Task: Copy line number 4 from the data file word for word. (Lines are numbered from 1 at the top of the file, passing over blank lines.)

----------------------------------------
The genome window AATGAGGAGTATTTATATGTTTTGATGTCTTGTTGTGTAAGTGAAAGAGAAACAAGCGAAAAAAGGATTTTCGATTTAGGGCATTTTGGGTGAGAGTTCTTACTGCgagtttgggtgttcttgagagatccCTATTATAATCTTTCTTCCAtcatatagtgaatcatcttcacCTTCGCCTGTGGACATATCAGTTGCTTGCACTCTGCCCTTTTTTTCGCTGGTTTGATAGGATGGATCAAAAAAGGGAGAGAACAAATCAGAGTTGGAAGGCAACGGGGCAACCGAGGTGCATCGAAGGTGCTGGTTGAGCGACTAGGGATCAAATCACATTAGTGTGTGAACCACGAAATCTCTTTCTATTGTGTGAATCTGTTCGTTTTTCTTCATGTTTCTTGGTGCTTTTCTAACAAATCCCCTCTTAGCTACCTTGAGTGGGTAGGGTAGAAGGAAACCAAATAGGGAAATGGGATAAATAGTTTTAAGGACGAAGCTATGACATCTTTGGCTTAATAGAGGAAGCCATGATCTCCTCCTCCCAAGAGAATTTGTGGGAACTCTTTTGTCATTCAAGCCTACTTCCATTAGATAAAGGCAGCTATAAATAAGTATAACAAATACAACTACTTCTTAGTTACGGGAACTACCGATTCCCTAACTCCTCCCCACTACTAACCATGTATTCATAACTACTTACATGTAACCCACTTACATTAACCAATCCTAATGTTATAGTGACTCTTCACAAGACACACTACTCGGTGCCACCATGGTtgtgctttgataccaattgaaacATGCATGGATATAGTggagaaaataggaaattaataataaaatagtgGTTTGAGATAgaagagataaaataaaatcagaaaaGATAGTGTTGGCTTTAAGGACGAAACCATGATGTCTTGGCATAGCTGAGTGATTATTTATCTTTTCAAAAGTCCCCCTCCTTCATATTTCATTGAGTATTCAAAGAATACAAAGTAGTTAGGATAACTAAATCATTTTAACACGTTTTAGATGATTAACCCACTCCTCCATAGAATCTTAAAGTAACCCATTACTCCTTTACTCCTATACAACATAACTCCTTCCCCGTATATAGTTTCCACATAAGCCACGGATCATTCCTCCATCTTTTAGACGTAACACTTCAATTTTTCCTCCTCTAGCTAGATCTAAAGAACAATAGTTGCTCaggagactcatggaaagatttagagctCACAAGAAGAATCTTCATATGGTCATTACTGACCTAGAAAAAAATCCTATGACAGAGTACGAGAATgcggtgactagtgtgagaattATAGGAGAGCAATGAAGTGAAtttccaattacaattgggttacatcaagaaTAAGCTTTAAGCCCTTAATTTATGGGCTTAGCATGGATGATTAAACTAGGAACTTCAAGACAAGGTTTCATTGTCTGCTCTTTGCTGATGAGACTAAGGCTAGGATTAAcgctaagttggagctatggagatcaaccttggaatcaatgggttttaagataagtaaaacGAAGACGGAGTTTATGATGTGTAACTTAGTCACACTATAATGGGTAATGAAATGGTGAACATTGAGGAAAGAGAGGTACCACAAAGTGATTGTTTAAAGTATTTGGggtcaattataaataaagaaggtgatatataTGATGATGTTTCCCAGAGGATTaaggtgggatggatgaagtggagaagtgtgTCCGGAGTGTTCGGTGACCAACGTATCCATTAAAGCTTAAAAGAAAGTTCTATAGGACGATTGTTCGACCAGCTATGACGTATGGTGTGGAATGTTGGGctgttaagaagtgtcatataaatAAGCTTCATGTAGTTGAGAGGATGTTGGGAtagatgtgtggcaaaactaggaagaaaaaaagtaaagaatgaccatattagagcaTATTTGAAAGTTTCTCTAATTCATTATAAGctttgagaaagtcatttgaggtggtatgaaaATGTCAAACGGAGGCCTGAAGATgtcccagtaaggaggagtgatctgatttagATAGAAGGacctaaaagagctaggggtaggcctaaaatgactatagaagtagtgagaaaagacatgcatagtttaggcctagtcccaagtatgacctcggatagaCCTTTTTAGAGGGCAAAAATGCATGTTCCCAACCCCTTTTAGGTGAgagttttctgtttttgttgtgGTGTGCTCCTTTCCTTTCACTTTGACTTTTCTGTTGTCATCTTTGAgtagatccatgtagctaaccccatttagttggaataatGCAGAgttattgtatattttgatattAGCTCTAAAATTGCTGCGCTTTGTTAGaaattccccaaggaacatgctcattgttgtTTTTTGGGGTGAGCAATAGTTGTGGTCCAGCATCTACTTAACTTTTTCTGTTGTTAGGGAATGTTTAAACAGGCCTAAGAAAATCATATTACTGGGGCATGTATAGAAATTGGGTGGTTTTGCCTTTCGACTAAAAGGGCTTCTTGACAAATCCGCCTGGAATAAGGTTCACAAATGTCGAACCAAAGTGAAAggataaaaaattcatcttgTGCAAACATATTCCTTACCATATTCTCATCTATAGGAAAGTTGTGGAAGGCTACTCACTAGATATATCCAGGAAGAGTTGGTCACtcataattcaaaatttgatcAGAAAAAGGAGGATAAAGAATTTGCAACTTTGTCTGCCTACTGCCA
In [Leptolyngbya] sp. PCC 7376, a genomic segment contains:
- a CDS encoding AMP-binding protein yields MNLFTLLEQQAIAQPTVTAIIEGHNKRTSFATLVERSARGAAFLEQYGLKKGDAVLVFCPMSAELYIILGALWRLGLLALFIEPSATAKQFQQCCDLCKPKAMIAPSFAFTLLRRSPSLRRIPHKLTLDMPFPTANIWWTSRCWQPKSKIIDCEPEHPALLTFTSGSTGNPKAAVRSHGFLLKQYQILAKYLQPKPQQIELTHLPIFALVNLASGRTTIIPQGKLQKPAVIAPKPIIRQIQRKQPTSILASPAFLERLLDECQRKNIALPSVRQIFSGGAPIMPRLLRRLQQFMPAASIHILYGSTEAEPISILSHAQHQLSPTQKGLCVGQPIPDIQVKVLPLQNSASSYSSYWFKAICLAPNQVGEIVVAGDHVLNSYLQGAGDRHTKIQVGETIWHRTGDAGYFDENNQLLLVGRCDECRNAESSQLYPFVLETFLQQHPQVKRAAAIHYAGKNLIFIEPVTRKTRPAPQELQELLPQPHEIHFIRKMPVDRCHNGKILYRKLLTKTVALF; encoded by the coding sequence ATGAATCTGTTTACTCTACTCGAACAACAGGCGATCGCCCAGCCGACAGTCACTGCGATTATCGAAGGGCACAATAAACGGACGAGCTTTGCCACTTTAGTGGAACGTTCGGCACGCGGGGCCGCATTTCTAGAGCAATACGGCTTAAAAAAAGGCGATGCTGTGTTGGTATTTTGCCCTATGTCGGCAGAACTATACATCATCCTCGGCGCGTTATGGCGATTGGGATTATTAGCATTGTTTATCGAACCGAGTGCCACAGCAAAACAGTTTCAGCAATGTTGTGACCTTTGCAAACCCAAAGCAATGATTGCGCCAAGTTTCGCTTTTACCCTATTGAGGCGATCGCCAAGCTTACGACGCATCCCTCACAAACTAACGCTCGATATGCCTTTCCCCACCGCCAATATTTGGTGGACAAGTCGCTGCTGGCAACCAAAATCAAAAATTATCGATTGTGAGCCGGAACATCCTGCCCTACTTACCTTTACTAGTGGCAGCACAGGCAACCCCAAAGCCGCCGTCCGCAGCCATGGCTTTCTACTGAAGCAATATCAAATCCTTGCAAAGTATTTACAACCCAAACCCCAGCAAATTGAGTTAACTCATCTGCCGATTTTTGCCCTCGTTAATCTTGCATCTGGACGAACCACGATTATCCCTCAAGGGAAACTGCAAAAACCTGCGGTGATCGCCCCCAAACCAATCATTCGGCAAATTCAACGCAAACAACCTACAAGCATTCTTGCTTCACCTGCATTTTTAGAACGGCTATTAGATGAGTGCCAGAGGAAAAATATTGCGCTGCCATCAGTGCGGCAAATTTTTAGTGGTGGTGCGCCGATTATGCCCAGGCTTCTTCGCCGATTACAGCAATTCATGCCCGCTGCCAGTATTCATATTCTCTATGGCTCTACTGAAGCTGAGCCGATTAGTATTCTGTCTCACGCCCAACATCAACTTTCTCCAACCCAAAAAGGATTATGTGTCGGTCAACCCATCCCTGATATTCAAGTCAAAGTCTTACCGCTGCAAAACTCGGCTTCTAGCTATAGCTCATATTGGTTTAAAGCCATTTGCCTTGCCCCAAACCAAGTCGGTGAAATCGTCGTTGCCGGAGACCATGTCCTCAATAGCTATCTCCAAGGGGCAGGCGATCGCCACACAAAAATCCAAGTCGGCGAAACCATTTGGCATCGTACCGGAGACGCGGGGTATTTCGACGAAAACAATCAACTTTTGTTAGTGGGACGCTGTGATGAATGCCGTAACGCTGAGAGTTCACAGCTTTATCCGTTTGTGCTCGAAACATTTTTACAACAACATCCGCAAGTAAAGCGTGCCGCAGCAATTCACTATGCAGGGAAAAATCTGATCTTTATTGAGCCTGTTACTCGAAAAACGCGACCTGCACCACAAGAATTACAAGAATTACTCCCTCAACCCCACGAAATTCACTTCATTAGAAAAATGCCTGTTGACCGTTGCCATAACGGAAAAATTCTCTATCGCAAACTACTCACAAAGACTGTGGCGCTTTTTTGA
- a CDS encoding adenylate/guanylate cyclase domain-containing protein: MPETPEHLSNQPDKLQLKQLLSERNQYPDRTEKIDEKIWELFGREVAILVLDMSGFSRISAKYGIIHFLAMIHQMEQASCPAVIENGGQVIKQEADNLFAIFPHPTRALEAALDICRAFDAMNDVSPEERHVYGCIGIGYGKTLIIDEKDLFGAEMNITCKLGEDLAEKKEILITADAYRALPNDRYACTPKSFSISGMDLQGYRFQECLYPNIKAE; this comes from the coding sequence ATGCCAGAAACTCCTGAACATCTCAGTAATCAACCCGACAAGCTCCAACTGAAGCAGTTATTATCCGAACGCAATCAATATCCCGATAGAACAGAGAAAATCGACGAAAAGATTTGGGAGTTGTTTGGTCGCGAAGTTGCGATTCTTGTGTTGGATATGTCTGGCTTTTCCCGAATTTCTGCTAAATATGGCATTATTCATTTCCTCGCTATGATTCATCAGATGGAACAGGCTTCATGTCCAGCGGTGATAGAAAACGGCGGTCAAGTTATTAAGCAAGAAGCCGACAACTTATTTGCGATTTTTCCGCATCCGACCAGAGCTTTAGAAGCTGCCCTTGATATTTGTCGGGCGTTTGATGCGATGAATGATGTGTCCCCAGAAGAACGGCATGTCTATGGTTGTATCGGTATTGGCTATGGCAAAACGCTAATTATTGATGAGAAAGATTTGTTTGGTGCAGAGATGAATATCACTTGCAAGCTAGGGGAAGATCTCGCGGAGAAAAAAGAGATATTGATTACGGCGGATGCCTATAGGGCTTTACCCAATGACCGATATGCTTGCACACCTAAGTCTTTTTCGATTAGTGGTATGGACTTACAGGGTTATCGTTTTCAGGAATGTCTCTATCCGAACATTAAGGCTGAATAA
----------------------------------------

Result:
- a CDS encoding adenylate/guanylate cyclase domain-containing protein: MPETPEHLSNQPDKLQLKQLLSERNQYPDRTEKIDEKIWELFGREVAILVLDMSGFSRISAKYGIIHFLAMIHQMEQASCPAVIENGGQVIKQEADNLFAIFPHPTRALEAALDICRAFDAMNDVSPEERHVYGCIGIGYGKTLIIDEKDLFGAEMNITCKLGEDLAEKKEILITADAYRALPNDRYACTPKSFSISGMDLQGYRFQECLYPNIKAE; this comes from the coding sequence ATGCCAGAAACTCCTGAACATCTCAGTAATCAACCCGACAAGCTCCAACTGAAGCAGTTATTATCCGAACGCAATCAATATCCCGATAGAACAGAGAAAATCGACGAAAAGATTTGGGAGTTGTTTGGTCGCGAAGTTGCGATTCTTGTGTTGGATATGTCTGGCTTTTCCCGAATTTCTGCTAAATATGGCATTATTCATTTCCTCGCTATGATTCATCAGATGGAACAGGCTTCATGTCCAGCGGTGATAGAAAACGGCGGTCAAGTTATTAAGCAAGAAGCCGACAACTTATTTGCGATTTTTCCGCATCCGACCAGAGCTTTAGAAGCTGCCCTTGATATTTGTCGGGCGTTTGATGCGATGAATGATGTGTCCCCAGAAGAACGGCATGTCTATGGTTGTATCGGTATTGGCTATGGCAAAACGCTAATTATTGATGAGAAAGATTTGTTTGGTGCAGAGATGAATATCACTTGCAAGCTAGGGGAAGATCTCGCGGAGAAAAAAGAGATATTGATTACGGCGGATGCCTATAGGGCTTTACCCAATGACCGATATGCTTGCACACCTAAGTCTTTTTCGATTAGTGGTATGGACTTACAGGGTTATCGTTTTCAGGAATGTCTCTATCCGAACATTAAGGCTGAATAA